So even if a natural explanation for a phenomenon does not emerge within the lifetime of the amateur scientists, they do not default to a supernatural explanation their deathbeds. Lighting, no doubt, was disconcerting to many naturalists for centuries as its explanation required the extended web of naturalistic web of explanations that we today have now finally uncovered. However, those past materialists who understood the historical successes of naturalism when applied to other inquires, and the complete failure of supernaturalism claims, were warranted in their confidence that the cause was in fact material, even if not revealed in their lifetimes.
History has not smiled on the claims and predictions of the supernaturalists. Modern claims of divine miracles evaporate under the scrutiny of science, and there is not a single domain of inquiry that can demonstrate supernatural causation as even a promising candidate. Supernatural causation remains a logical possibility, but, based on induction, is highly improbable. It is not surprising within this context of historical precedent that supernaturalist are now employing semantic arguments as we shall soon see with their use of the pregnant term “code” as a descriptor of DNA.
It was just a few short decades ago that we encountered yet another phenomenon just beyond the extremities of the web of existing material explanations: the marvelous discovery of DNA, the origin of which we do not yet have a well-developed explanation. And once again we have supernaturalists claiming a supernatural cause. But this time it’s not just something such as the causation of lighting for which a concession to a natural cause was only mildly embarrassing. What is at stake for many supernaturalists is the credibility of their holy scriptures in which their deity designed humans. What is at stake for the materialists is the preservation of a methodology that should attempt to approximate pure objectivity and consequently gives no place to bald claims of divine revelation or to emotional predispositions.
To further set the stage for our discussion of DNA, it might be wise to remind readers that, prior to an examination of a phenomenon, an examination of the examiner is necessary. An introspective look at our biases will allow us to more closely approximate objectivity-the very foundation of science. It is a natural inclination for us to suppose that, had we lived centuries ago, we would not have adopted the current beliefs of the period. However, centuries ago phenomena such as fire or lightning were ontologically distant from any conceivable material explanation, and the infancy of the web of interlaced material causes prevented those happily drawing “truth” from the entrenched religions from taking it seriously. Nearly everyone defaulted to a supernatural explanation of the causation. How could one not? Lightning was so awful and powerful and amazing that it invariably evoked a strong religious response from its beholders, and much more so from its victims.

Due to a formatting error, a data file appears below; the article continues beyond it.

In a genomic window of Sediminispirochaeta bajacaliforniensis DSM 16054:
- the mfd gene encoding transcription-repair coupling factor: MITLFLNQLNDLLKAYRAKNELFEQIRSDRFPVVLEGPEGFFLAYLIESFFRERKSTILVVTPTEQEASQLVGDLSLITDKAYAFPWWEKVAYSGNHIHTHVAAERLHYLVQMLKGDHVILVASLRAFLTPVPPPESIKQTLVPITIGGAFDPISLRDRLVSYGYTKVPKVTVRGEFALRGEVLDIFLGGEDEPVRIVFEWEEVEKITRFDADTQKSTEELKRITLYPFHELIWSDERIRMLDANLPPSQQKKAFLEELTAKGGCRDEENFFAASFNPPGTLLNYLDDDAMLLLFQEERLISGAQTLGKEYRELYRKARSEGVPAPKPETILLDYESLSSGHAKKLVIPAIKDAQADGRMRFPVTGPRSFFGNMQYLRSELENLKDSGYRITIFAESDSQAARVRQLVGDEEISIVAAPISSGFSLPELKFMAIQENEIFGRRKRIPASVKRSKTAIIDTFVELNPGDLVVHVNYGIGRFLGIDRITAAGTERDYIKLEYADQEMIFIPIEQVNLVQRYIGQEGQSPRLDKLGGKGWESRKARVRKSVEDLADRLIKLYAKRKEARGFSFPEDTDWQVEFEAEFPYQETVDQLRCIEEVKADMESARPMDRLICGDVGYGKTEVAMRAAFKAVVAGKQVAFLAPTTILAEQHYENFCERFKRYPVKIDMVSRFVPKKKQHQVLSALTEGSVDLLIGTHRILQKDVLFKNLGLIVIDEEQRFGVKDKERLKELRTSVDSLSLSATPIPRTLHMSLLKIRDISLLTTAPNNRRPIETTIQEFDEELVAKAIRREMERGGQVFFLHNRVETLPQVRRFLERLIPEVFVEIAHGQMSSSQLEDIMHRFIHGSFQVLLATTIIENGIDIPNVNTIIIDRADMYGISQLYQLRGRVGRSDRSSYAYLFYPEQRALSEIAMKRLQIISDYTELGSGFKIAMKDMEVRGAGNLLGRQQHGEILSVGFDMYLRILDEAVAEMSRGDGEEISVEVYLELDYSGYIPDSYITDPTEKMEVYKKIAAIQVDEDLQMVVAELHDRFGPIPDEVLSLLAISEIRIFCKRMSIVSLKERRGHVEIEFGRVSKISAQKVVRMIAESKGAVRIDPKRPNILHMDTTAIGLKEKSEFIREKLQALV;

In addition, the psychological demand for an immediate answer to life’s mysteries far too quickly overruns our patience in the context of slow arriving evidence. In ancient days before the precedent of material causation was well-established, a default to the epistemologically satisfying immediate answer of supernatural causation was too human an impulse to ignore. Today, in spite of learning to lean far more heavily on science, we are still human.
It is in this historical and psychological context that we are now examining this claim that DNA is “code”.
Let’s begin with an analogy. Al and Zeb are on a camping trip in the woods.
Al: Hey come sit over here on this chair.
Zeb: What chair?
Al: The chair right in front of you!
Zeb: Do you mean this stump?
Al: That stump is a chair.
Zeb: No it’s not. A chair is created for people to sit on.